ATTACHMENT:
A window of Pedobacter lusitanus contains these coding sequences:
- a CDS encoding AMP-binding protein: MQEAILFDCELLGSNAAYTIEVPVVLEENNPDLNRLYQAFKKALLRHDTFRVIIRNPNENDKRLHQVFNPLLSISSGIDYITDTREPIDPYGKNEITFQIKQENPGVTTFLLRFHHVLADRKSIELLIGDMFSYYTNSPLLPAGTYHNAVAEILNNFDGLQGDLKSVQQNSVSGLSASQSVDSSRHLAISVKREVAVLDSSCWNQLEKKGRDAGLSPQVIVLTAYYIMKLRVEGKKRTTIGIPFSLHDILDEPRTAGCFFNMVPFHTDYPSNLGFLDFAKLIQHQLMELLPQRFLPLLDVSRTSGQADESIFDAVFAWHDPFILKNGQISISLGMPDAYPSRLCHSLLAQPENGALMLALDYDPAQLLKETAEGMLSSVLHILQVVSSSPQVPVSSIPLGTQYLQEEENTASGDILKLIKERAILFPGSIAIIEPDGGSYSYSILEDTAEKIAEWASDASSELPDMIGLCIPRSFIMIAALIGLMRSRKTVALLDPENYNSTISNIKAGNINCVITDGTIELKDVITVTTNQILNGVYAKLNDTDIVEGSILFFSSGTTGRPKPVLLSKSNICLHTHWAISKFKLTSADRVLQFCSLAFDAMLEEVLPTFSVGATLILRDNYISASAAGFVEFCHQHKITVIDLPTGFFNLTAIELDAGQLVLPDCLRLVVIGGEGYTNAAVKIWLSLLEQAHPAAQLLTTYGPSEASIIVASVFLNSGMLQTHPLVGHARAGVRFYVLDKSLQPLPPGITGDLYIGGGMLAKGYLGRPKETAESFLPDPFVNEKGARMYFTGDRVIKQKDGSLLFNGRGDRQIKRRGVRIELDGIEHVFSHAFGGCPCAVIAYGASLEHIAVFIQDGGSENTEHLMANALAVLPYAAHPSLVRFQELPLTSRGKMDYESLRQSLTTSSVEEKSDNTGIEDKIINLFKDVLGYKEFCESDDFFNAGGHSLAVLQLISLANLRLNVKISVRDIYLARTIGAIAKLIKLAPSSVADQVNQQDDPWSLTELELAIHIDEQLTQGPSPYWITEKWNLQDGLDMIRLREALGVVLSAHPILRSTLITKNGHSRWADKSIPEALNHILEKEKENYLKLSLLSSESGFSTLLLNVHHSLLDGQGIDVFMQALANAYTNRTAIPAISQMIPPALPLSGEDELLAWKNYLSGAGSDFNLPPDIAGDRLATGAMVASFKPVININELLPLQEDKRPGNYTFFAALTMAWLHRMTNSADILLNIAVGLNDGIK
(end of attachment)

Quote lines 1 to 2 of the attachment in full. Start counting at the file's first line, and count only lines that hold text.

A window of Pedobacter lusitanus contains these coding sequences:
- a CDS encoding AMP-binding protein: MQEAILFDCELLGSNAAYTIEVPVVLEENNPDLNRLYQAFKKALLRHDTFRVIIRNPNENDKRLHQVFNPLLSISSGIDYITDTREPIDPYGKNEITFQIKQENPGVTTFLLRFHHVLADRKSIELLIGDMFSYYTNSPLLPAGTYHNAVAEILNNFDGLQGDLKSVQQNSVSGLSASQSVDSSRHLAISVKREVAVLDSSCWNQLEKKGRDAGLSPQVIVLTAYYIMKLRVEGKKRTTIGIPFSLHDILDEPRTAGCFFNMVPFHTDYPSNLGFLDFAKLIQHQLMELLPQRFLPLLDVSRTSGQADESIFDAVFAWHDPFILKNGQISISLGMPDAYPSRLCHSLLAQPENGALMLALDYDPAQLLKETAEGMLSSVLHILQVVSSSPQVPVSSIPLGTQYLQEEENTASGDILKLIKERAILFPGSIAIIEPDGGSYSYSILEDTAEKIAEWASDASSELPDMIGLCIPRSFIMIAALIGLMRSRKTVALLDPENYNSTISNIKAGNINCVITDGTIELKDVITVTTNQILNGVYAKLNDTDIVEGSILFFSSGTTGRPKPVLLSKSNICLHTHWAISKFKLTSADRVLQFCSLAFDAMLEEVLPTFSVGATLILRDNYISASAAGFVEFCHQHKITVIDLPTGFFNLTAIELDAGQLVLPDCLRLVVIGGEGYTNAAVKIWLSLLEQAHPAAQLLTTYGPSEASIIVASVFLNSGMLQTHPLVGHARAGVRFYVLDKSLQPLPPGITGDLYIGGGMLAKGYLGRPKETAESFLPDPFVNEKGARMYFTGDRVIKQKDGSLLFNGRGDRQIKRRGVRIELDGIEHVFSHAFGGCPCAVIAYGASLEHIAVFIQDGGSENTEHLMANALAVLPYAAHPSLVRFQELPLTSRGKMDYESLRQSLTTSSVEEKSDNTGIEDKIINLFKDVLGYKEFCESDDFFNAGGHSLAVLQLISLANLRLNVKISVRDIYLARTIGAIAKLIKLAPSSVADQVNQQDDPWSLTELELAIHIDEQLTQGPSPYWITEKWNLQDGLDMIRLREALGVVLSAHPILRSTLITKNGHSRWADKSIPEALNHILEKEKENYLKLSLLSSESGFSTLLLNVHHSLLDGQGIDVFMQALANAYTNRTAIPAISQMIPPALPLSGEDELLAWKNYLSGAGSDFNLPPDIAGDRLATGAMVASFKPVININELLPLQEDKRPGNYTFFAALTMAWLHRMTNSADILLNIAVGLNDGIK